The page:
Interacting with experts is not something our students get to do every day, but an especially keen, risk-taking teacher that I work with showed me that it isn't that difficult any more. In Mrs. Caskie's IB Language and Lit class, the students have been reading Stuart, by Alexander Masters....and then asking questions of the author.
Mrs. Caskie stumbled across Masters' blog and, on a whim, asked if it was "okay" for students to write him and ask questions. Then she asked her students to think about what they would want to ask the author as they read the book. This was a theme that she kept repeating until she finally said, "then let's ask him - he's got a blog." So they did. And Masters has been responding to the questions one by one making this learning opportunity particularly personalized.
Mrs. Caskie is excited about how this interaction with the author might serve as a springboard for some creative written or oral tasks. Some of the student generated ideas are:
- a transcript of a "lost tape" of Stuart's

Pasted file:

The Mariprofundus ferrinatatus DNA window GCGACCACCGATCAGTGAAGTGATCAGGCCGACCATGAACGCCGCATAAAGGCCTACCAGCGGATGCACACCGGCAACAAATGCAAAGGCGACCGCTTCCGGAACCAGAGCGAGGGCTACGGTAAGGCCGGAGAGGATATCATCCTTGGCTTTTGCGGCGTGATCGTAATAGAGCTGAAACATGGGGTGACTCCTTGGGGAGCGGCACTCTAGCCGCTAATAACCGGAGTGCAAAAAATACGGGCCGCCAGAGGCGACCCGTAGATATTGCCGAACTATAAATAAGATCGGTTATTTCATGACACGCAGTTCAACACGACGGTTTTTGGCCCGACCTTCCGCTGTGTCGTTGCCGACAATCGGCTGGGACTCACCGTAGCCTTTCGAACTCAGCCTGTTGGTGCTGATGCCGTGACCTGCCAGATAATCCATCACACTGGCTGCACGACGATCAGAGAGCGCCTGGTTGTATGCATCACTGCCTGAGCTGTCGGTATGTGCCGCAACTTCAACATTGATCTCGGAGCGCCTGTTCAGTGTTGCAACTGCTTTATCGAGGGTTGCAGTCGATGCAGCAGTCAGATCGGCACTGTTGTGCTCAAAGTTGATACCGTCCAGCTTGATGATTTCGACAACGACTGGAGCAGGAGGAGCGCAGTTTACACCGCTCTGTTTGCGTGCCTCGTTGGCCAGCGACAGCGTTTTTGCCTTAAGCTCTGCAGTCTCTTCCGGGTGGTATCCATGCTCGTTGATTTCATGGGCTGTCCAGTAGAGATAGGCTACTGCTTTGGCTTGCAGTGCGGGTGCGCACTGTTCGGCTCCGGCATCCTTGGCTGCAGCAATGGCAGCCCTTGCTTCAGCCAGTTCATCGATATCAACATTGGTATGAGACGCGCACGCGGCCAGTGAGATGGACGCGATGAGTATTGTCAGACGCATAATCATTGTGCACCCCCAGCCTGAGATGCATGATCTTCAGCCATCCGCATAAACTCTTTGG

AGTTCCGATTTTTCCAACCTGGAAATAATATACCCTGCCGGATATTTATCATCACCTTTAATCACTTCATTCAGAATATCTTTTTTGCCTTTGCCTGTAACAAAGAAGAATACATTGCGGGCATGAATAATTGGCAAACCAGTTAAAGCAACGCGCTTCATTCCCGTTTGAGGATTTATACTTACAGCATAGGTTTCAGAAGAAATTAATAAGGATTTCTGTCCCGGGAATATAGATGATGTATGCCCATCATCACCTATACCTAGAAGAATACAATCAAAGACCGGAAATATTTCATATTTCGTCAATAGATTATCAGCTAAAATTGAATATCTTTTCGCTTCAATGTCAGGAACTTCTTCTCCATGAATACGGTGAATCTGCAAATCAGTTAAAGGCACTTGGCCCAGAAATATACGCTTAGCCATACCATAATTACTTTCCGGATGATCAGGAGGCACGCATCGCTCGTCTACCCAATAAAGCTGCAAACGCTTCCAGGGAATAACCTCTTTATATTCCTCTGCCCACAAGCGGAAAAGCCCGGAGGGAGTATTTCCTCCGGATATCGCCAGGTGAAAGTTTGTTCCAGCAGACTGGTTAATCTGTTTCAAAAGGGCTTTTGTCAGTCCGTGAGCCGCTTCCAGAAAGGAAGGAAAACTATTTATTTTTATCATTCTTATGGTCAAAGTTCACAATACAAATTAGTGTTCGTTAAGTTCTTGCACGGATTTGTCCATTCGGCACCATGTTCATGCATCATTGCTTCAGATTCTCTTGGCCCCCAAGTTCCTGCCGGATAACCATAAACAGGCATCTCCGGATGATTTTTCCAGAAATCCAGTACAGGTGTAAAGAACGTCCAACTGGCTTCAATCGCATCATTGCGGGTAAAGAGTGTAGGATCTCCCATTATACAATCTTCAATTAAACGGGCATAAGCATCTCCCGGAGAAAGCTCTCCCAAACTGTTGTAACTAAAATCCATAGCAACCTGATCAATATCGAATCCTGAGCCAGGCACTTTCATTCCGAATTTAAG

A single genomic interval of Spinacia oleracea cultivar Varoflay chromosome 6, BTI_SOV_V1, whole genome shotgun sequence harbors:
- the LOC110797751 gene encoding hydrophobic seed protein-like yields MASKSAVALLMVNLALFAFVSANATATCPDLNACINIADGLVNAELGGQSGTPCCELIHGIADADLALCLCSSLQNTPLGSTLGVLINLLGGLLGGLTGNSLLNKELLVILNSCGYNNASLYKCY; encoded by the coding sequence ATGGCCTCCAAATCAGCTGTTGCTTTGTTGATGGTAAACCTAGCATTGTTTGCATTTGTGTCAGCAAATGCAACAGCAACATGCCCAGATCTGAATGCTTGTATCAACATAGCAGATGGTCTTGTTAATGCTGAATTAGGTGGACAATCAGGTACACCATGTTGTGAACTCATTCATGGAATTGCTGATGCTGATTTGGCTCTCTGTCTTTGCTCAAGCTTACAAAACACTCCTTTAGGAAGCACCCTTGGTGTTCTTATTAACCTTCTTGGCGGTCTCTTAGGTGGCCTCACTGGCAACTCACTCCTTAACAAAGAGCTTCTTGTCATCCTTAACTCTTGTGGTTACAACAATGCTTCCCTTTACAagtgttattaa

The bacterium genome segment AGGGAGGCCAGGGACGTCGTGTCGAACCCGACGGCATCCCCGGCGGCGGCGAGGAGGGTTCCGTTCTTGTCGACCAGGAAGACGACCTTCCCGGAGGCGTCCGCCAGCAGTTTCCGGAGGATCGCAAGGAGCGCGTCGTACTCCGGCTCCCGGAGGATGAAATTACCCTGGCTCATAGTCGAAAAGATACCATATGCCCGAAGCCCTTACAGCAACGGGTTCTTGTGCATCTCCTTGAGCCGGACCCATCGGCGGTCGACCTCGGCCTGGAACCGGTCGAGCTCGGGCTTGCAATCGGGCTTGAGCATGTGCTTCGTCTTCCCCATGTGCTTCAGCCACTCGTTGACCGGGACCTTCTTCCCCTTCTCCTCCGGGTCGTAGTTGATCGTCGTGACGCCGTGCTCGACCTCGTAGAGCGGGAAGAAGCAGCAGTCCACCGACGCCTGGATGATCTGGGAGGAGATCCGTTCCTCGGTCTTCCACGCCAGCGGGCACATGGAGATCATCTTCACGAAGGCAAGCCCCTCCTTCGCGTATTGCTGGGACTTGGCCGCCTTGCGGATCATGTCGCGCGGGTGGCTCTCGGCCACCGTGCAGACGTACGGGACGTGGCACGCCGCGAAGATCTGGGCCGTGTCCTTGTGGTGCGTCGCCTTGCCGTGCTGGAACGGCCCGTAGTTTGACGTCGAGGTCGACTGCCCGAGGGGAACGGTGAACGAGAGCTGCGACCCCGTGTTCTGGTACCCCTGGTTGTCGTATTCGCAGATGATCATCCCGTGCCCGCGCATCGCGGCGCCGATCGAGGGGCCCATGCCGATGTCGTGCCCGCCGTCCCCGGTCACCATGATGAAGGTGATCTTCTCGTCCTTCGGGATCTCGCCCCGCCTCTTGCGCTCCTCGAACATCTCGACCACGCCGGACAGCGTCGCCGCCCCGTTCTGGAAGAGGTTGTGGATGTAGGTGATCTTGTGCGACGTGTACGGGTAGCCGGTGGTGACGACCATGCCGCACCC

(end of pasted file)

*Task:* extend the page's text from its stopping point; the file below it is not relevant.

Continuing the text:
- putting Masters on trial for exploiting the homeless/disabled person with students writing the court transcript,
- a missing chapter - perhaps of when Stuart was young and happy
- a comparison piece with Masters and Orwell meeting up and discussing identity, culture and the idea of moving.
As with most authentic tasks, the students have been engaged and motivated. My own learning is not something new, but a reminder of just how powerful technology is - it can connect us with professionals. In the case of these students, technology has given them the opportunity to include a professional author in their Personal Learning Network. We should sieze the opportunity to make this happen for more students; apparently all you have to do is ask.
If you've read Stuart, you may want to check out Masters' latest book: The Genius in My Basement